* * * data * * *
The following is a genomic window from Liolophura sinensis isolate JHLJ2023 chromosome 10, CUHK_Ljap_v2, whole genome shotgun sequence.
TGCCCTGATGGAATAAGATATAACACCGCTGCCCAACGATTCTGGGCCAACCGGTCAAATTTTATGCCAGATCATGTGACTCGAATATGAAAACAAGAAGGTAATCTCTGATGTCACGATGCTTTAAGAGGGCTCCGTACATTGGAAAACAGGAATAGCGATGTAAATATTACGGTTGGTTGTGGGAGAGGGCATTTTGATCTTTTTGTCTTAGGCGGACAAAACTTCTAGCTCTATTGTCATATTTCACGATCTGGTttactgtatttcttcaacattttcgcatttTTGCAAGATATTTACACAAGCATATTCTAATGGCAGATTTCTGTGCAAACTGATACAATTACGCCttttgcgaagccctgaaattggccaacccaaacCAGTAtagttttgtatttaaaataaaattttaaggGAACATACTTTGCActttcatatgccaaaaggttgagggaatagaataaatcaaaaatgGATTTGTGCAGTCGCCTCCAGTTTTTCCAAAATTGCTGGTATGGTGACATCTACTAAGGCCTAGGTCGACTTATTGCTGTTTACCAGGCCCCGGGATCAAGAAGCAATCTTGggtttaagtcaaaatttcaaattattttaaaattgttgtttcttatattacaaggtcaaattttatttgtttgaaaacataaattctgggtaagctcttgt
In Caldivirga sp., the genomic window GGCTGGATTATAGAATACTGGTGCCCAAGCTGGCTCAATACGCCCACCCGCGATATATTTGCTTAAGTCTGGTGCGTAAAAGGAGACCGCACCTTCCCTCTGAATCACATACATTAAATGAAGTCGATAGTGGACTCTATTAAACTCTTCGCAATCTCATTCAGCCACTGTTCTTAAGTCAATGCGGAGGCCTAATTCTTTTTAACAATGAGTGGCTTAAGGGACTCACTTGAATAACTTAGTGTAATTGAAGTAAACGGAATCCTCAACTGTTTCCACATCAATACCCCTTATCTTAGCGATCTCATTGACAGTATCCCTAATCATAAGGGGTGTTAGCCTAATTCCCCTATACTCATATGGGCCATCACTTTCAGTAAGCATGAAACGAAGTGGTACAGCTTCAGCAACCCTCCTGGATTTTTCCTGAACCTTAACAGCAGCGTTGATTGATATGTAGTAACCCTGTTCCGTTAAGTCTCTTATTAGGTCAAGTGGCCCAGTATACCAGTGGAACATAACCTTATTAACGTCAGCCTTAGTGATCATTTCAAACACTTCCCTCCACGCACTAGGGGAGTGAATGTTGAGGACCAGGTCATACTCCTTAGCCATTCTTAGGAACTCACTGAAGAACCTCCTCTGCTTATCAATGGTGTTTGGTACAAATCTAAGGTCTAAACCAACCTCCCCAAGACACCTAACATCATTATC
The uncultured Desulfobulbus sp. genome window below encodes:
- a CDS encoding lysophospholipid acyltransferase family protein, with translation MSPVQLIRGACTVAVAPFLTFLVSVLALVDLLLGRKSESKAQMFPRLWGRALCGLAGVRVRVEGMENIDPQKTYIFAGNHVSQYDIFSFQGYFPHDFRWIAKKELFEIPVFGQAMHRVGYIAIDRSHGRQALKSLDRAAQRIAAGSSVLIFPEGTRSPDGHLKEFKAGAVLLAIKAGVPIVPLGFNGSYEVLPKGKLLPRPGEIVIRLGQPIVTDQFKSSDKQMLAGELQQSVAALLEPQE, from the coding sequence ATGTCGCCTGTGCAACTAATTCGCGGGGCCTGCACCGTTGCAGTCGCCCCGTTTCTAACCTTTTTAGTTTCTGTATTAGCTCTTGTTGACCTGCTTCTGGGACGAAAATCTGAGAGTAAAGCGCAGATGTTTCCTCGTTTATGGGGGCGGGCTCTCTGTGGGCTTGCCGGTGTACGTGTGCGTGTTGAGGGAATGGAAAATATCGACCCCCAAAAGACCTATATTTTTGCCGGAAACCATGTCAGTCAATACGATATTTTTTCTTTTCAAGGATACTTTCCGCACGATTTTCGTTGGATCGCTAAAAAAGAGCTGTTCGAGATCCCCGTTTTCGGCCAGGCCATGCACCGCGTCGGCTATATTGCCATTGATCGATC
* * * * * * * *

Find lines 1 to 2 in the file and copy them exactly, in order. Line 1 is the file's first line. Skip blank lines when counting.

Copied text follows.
The following is a genomic window from Liolophura sinensis isolate JHLJ2023 chromosome 10, CUHK_Ljap_v2, whole genome shotgun sequence.
TGCCCTGATGGAATAAGATATAACACCGCTGCCCAACGATTCTGGGCCAACCGGTCAAATTTTATGCCAGATCATGTGACTCGAATATGAAAACAAGAAGGTAATCTCTGATGTCACGATGCTTTAAGAGGGCTCCGTACATTGGAAAACAGGAATAGCGATGTAAATATTACGGTTGGTTGTGGGAGAGGGCATTTTGATCTTTTTGTCTTAGGCGGACAAAACTTCTAGCTCTATTGTCATATTTCACGATCTGGTttactgtatttcttcaacattttcgcatttTTGCAAGATATTTACACAAGCATATTCTAATGGCAGATTTCTGTGCAAACTGATACAATTACGCCttttgcgaagccctgaaattggccaacccaaacCAGTAtagttttgtatttaaaataaaattttaaggGAACATACTTTGCActttcatatgccaaaaggttgagggaatagaataaatcaaaaatgGATTTGTGCAGTCGCCTCCAGTTTTTCCAAAATTGCTGGTATGGTGACATCTACTAAGGCCTAGGTCGACTTATTGCTGTTTACCAGGCCCCGGGATCAAGAAGCAATCTTGggtttaagtcaaaatttcaaattattttaaaattgttgtttcttatattacaaggtcaaattttatttgtttgaaaacataaattctgggtaagctcttgt